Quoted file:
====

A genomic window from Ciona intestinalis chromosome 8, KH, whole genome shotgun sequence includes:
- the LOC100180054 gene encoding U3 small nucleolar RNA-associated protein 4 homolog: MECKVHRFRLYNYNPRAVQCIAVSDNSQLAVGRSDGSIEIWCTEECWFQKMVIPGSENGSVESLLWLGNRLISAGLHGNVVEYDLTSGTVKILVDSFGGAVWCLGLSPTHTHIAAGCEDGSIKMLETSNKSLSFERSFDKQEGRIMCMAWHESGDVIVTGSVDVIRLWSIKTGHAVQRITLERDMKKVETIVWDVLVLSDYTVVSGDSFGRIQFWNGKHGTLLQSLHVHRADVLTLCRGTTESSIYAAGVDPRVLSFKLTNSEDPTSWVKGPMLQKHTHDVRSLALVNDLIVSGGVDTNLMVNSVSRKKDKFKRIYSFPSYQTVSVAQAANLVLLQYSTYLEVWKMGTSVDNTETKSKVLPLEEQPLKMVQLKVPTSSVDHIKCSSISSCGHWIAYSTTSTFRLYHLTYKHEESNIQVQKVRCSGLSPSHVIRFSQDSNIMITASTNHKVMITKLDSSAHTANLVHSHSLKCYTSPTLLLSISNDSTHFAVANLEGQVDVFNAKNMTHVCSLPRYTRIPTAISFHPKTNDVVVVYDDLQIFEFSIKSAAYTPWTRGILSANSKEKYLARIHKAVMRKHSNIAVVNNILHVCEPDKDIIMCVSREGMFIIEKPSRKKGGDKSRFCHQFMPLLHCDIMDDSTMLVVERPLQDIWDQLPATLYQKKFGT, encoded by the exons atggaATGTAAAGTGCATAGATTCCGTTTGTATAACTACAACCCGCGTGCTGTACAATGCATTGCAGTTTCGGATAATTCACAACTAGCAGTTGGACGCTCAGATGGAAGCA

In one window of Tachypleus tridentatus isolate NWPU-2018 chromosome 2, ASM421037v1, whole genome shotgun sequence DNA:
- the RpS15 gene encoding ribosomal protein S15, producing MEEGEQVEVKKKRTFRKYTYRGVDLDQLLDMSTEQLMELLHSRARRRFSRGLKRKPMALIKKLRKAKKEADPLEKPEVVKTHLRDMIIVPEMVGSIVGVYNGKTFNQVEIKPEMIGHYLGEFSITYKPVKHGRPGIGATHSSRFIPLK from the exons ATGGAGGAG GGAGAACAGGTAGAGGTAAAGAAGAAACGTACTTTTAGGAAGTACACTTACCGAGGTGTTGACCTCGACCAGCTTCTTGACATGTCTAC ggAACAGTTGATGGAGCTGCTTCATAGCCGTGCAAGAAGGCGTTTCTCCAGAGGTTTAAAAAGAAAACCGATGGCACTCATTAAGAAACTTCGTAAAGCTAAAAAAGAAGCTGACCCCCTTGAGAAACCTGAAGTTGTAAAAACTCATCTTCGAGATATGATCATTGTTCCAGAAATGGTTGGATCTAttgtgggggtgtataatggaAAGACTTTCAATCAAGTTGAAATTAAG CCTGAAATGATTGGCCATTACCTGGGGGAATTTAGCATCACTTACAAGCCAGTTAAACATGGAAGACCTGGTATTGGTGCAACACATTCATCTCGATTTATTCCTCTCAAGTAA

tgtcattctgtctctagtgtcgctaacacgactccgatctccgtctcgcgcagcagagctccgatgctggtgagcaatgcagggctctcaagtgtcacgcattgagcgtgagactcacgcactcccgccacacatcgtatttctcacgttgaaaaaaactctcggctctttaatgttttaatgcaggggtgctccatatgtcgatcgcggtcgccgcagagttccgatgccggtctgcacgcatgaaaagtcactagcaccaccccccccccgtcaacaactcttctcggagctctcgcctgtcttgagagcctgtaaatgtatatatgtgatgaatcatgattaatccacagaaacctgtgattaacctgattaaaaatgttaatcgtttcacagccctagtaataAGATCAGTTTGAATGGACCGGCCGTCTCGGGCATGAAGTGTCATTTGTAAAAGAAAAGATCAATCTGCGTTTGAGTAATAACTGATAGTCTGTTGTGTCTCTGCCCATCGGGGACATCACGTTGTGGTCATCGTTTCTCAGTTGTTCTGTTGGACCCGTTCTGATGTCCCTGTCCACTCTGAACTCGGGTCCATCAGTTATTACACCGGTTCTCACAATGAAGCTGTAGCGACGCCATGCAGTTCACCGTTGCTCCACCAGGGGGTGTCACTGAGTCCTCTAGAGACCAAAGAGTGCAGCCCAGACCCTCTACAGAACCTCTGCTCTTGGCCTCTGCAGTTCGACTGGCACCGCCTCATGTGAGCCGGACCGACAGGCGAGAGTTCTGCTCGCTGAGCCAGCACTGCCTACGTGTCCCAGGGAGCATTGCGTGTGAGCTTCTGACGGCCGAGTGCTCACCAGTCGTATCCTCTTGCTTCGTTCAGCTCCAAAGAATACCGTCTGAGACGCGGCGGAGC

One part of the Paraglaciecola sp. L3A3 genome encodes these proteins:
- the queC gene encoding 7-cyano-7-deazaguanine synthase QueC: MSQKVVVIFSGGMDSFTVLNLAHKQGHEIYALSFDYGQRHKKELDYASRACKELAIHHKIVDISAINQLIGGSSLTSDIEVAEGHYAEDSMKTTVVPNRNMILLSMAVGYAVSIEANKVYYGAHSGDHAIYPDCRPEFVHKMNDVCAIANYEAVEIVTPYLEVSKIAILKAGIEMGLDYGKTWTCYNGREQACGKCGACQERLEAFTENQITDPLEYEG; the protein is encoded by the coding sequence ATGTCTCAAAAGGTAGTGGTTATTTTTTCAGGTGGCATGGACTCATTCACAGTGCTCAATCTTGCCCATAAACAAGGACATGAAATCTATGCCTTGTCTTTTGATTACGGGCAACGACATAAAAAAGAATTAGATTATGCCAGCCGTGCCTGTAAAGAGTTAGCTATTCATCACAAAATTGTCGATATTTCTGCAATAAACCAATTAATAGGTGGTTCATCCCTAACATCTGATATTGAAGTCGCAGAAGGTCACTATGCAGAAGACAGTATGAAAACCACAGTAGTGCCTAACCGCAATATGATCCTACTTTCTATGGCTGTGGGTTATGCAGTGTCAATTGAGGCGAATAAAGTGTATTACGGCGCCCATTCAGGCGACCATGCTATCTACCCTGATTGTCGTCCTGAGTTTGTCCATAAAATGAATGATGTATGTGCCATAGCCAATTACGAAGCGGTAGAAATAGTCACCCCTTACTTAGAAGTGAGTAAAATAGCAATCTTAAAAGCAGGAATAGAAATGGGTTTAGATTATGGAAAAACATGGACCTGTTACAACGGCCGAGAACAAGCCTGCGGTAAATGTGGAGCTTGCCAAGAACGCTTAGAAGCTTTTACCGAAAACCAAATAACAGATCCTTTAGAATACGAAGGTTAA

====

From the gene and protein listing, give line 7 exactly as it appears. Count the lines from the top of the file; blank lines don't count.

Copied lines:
- the queC gene encoding 7-cyano-7-deazaguanine synthase QueC: MSQKVVVIFSGGMDSFTVLNLAHKQGHEIYALSFDYGQRHKKELDYASRACKELAIHHKIVDISAINQLIGGSSLTSDIEVAEGHYAEDSMKTTVVPNRNMILLSMAVGYAVSIEANKVYYGAHSGDHAIYPDCRPEFVHKMNDVCAIANYEAVEIVTPYLEVSKIAILKAGIEMGLDYGKTWTCYNGREQACGKCGACQERLEAFTENQITDPLEYEG; the protein is encoded by the coding sequence ATGTCTCAAAAGGTAGTGGTTATTTTTTCAGGTGGCATGGACTCATTCACAGTGCTCAATCTTGCCCATAAACAAGGACATGAAATCTATGCCTTGTCTTTTGATTACGGGCAACGACATAAAAAAGAATTAGATTATGCCAGCCGTGCCTGTAAAGAGTTAGCTATTCATCACAAAATTGTCGATATTTCTGCAATAAACCAATTAATAGGTGGTTCATCCCTAACATCTGATATTGAAGTCGCAGAAGGTCACTATGCAGAAGACAGTATGAAAACCACAGTAGTGCCTAACCGCAATATGATCCTACTTTCTATGGCTGTGGGTTATGCAGTGTCAATTGAGGCGAATAAAGTGTATTACGGCGCCCATTCAGGCGACCATGCTATCTACCCTGATTGTCGTCCTGAGTTTGTCCATAAAATGAATGATGTATGTGCCATAGCCAATTACGAAGCGGTAGAAATAGTCACCCCTTACTTAGAAGTGAGTAAAATAGCAATCTTAAAAGCAGGAATAGAAATGGGTTTAGATTATGGAAAAACATGGACCTGTTACAACGGCCGAGAACAAGCCTGCGGTAAATGTGGAGCTTGCCAAGAACGCTTAGAAGCTTTTACCGAAAACCAAATAACAGATCCTTTAGAATACGAAGGTTAA